On the remittances of the workers to their countries, the study found that 66 per cent of the money went to parents, 30 per cent to spouses and seven per cent to children.
The average remittance of the surveyed respondents moved around 700 Qatari rials, which constituted almost 70 per cent of their average salary. The most common remittance method was the exchange houses (64 per cent) and banks (30 per cent). The third way to deliver money home was by hand-to-hand through a friend.
In another study, also funded by QNRF under the UREP initiative, Dr Pessoa and two Qatari students collected 542 articles related to low-income migrant workers in Qatar, in two English daily newspapers in Qatar, including the Gulf Times, in a period of 30 months.
According to the students' analysis, the issue of "immigrant workers involved in crimes" occupied the top interest of the local press, forming 18 per cent of the articles in the two local dailies during this period.
It was followed by the "aid provided by national embassies", "accidents and fatalities" and "abuse and exploitation in the work environment", with 10 per cent each of the total reports.
"Governmental initiatives to address this issue" made up nine per cent, "attention and aid provided by the National Human Rights Committee" eight per cent "the cultural, economic, and political impact of immigrants and immigration" also eight per cent, "work documentation challenges", 7.4 per cent and "general information on the immigrant workers' issues" seven per cent .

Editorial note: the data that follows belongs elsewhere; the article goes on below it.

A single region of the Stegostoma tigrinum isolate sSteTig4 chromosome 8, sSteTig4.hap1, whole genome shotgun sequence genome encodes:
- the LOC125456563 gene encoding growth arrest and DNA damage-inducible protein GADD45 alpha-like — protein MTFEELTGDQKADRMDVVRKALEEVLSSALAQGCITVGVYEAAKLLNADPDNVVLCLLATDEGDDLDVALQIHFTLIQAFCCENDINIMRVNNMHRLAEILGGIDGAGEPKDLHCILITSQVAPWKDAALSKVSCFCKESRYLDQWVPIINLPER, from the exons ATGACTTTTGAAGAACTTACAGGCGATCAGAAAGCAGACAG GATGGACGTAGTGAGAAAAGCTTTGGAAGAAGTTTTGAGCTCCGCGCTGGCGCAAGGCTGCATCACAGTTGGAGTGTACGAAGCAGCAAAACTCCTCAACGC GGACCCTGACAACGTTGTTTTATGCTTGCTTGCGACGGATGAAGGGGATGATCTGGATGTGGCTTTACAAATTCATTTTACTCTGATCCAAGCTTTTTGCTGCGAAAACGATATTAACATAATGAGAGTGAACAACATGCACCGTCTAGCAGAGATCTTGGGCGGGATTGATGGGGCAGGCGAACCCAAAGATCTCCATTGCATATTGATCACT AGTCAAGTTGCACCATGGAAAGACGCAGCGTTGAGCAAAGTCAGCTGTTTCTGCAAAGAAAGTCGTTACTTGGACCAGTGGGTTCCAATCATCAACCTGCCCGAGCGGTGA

The study found that the three important topics of "poor living conditions in the accommodation camps", the "health-related issues", and the "aid provided by the community organisations" attracted the least focus of the local press "although there was a significant improvement in those areas, as per the testimonies of the labourers".
The study recommended "enforcing existing labour laws to prevent worse abuses, to rein in placement agencies to reduce debt, and to initiate change in sponsorship system "to reduce power disparity between employers and workers".
Two articles that caught the researchers' attention were headed: "Expatriate labourers are actually proving more of a burden to the country than providing any benefits" and "Housemaids had a negative impact on host families".
When it was published, the first article received much public attention, response, and negative criticism from expatriates in Qatar.
However, more research was needed to address "the potential negative impact of domestic workers on host families".
Despite all the various problems faced by many low-income migrant workers in Qatar, respondents underscored that "work is work and money is money," Pessoa said.
Pessoa is now working with Andrew Gardner from Puget Sound University on a related project funded by QNRF under the National Priorities Research Programme (NPRP).
The project includes a survey of 1,000 low-income migrant workers in Qatar about their living and working conditions, in addition to documenting the lives of 12 workers for a year-and-a-half through monthly interviews.